MINNEAPOLIS — A new study led by the University of Minnesota could help doctors and scientists understand how to protect immunocompromised people from COVID-19.
The study will be led by Dr. Amy Karger, an associate professor of laboratory medicine and pathology at the U of M Medical School. Karger and her team will lead an arm of the national study that looks at immune responses to the COVID-19 vaccine in people with healthy immune systems, and compares them to those with immunocompromised systems. The people in that second group could be immunocompromised due to HIV, cancer therapies or a recent organ or hematopoietic stem cell transplant.
The study will follow participants for two years, analyzing blood draws and mucosal swabs periodically. The U of M and three other national sites hope to enroll 2,000 people in total.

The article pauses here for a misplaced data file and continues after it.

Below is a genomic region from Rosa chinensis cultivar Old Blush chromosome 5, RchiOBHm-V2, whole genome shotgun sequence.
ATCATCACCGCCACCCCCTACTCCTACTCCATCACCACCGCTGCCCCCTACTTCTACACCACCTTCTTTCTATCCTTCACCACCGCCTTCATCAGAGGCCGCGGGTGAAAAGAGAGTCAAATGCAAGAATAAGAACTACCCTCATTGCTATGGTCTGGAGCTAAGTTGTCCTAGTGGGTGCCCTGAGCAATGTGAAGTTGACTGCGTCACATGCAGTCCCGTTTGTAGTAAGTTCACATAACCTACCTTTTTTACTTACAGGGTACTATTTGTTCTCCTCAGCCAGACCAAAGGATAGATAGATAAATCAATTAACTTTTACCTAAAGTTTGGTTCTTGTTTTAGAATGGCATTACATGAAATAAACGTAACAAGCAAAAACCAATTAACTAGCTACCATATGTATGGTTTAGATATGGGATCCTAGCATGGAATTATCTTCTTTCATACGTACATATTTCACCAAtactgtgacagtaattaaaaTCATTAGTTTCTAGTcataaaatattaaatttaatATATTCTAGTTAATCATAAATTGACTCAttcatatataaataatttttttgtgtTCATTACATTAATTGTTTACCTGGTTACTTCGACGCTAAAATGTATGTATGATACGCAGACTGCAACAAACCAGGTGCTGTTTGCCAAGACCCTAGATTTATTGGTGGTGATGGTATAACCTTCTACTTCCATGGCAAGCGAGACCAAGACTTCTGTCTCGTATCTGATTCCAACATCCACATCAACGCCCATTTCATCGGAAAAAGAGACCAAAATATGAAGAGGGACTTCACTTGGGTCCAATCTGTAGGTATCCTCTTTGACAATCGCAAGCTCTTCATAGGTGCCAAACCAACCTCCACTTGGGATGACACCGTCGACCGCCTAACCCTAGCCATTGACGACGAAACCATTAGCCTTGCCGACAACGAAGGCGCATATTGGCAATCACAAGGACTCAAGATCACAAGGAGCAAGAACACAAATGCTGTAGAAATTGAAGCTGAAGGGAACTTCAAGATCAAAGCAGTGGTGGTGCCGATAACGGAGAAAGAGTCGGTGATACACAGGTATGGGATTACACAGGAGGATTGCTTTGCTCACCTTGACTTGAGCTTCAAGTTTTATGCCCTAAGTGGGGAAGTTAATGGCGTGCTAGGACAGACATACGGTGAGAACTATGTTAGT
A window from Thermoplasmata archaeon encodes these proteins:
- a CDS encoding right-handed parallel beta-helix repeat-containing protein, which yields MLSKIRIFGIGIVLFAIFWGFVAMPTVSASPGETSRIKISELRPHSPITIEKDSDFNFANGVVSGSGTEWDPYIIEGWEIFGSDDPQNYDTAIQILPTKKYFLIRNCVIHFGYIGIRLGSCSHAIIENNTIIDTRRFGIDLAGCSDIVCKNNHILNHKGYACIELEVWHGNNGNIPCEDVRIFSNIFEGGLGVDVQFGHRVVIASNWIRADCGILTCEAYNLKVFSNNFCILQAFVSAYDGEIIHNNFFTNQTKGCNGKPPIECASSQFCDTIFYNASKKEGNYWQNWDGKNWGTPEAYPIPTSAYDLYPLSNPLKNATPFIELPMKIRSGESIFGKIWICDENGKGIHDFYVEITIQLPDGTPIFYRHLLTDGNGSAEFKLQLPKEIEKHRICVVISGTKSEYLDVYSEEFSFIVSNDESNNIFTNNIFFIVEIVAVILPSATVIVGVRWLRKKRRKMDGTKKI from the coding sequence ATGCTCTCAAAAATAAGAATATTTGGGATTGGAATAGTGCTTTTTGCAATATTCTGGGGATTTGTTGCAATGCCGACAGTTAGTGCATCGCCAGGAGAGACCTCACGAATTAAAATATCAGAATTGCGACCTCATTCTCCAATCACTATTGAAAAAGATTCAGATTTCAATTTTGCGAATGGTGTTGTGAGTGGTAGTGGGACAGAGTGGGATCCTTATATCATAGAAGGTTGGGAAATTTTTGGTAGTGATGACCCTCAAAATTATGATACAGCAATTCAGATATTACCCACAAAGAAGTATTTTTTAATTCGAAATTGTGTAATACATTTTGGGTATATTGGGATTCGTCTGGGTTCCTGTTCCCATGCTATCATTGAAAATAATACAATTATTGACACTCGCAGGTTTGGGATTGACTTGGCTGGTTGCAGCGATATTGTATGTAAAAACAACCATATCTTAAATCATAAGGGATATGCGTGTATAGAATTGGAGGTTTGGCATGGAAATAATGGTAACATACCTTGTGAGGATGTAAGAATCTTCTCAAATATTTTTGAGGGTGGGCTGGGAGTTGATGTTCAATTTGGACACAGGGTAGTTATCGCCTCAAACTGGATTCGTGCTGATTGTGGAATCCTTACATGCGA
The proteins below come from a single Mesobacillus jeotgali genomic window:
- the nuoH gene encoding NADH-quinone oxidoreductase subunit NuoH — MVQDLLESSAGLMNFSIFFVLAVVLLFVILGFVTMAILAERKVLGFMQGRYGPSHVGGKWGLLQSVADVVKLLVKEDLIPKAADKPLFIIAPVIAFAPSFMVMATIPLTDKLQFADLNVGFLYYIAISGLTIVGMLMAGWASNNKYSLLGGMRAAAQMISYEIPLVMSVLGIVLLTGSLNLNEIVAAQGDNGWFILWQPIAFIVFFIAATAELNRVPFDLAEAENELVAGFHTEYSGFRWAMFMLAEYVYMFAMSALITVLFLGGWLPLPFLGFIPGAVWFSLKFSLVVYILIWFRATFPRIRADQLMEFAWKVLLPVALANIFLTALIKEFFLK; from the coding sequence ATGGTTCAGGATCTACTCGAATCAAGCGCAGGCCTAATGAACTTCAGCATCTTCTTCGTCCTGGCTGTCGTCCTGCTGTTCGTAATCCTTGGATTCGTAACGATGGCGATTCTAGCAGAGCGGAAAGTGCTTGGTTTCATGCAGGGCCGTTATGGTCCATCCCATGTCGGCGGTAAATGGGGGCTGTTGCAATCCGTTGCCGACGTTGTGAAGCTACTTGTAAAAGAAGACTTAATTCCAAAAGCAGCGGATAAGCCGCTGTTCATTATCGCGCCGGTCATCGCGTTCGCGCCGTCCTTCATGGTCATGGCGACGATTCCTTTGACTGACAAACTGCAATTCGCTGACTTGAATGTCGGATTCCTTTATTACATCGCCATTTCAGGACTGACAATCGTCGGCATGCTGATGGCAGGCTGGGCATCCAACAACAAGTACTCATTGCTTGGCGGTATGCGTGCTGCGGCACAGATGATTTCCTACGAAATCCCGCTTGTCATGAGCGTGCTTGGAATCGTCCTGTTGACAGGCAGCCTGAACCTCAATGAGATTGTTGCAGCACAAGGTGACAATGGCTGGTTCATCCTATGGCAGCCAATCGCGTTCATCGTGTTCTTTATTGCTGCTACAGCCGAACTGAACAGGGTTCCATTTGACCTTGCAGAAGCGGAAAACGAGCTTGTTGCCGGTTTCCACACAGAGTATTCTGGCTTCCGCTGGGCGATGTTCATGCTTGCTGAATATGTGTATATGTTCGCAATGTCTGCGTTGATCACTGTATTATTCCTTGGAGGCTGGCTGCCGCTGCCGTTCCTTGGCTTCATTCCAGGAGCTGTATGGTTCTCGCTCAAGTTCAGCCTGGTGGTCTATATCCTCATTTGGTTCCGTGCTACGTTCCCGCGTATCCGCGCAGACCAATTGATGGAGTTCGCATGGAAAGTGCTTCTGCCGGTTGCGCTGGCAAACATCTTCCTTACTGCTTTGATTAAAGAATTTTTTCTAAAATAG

“This study will help us understand which populations of immunocompromised patients may still be at risk for COVID-19 infection after vaccination due to a poor immune response to the vaccine,” Karger said in a statement on Monday. “That is important not only for counseling patients to maintain strict masking and social-distancing, but our data may also inform future approaches for improving sub-optimal immune responses, such as additional booster shots.”
The national study is sponsored by the Serological Sciences Network (SERONET). They have designated the U of M Medical School as one of four national Capacity Building Centers to work with the National Cancer Institute in getting serological COVID tests to the public and improving the understanding of the immune response to COVID.
Anyone interested in participating in the study can visit seronet.umn.edu to learn more. People who are already patients at M Health Fairview will be given priority because of the ease of patient record access.